Unequivocally, Yes. Keystone XL is undoubtedly the most scrutinized pipeline project in history. Five studies in five years all concluded there would be no significant adverse impacts on the environment. With that conclusion, approving Keystone “North” would be a logical component for the President’s all-of-the above energy strategy, as we utilize our Nation’s abundant energy resources.

KXL will unlock the door to a new era of increased energy security, environmental protection and economic opportunities for the middle class, while expanding our energy supply in a safe and responsible manner. Keystone will provide much needed, privately funded infrastructure to move US Bakken and Canadian crude to US refineries.

Partnering with Canada is clearly in the nation’s interest with our friendly northern ally. Importing oil from Canada gives the United States more control over environmental policies and safeguards our supply. Unlike with Middle East sources, we will have increased authority on how we develop, transport and store energy. The President’s approval will also contribute to modernizing our infrastructure for the future as the private sector pours more resources into R&D to ensure success.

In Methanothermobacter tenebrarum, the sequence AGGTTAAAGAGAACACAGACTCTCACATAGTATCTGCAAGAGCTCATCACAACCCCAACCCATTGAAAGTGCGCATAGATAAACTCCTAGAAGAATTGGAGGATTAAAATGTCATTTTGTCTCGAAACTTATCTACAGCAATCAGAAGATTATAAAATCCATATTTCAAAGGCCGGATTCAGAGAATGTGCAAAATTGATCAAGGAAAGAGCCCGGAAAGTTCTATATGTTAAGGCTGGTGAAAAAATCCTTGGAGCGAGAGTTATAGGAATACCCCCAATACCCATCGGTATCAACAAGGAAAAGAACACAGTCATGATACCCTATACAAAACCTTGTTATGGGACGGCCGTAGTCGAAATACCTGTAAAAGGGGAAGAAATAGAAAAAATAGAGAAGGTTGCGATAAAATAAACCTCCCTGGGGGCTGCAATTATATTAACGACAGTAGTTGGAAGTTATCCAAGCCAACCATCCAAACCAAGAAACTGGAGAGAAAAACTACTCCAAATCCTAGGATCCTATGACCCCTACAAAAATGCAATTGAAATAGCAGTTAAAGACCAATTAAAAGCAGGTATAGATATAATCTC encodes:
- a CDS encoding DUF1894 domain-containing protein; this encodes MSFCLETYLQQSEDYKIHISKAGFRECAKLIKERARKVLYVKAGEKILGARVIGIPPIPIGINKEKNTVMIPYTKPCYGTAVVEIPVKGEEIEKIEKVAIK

In last week’s State of the Union Speech, the President portrayed 2014 as “a year of action and major initiatives.” This project supports that commitment and brings the United States one step closer to energy independence. The studies prove that there are no environmental objections or claims, leaving project opponents nothing left to argue. When environmental groups go on record claiming their next steps are organizing “civil disobedience and protests,” clearly the environmental chapter of these studies has concluded.

Our Nation’s evolving energy and climate policy requires a realistic assessment of our needs and current capabilities. We must continue to leverage renewables wherever possible, while understanding our dependence on fossil fuels must meet our current needs. We will continue to invest in promising new technologies for successful infrastructure for our future.

In retrospect, the environmental opposition to Keystone will likely be viewed as a significant strategic mistake, one that needlessly undermined confidence in
conservation and environmental policy. KXL brings us one step closer to ridding ourselves from the bonds of OPEC, something not seen since before

Let’s hope future conversations center on how to both grow our economy while transforming our energy policy towards improving the efficiency and cost-effectiveness of renewables.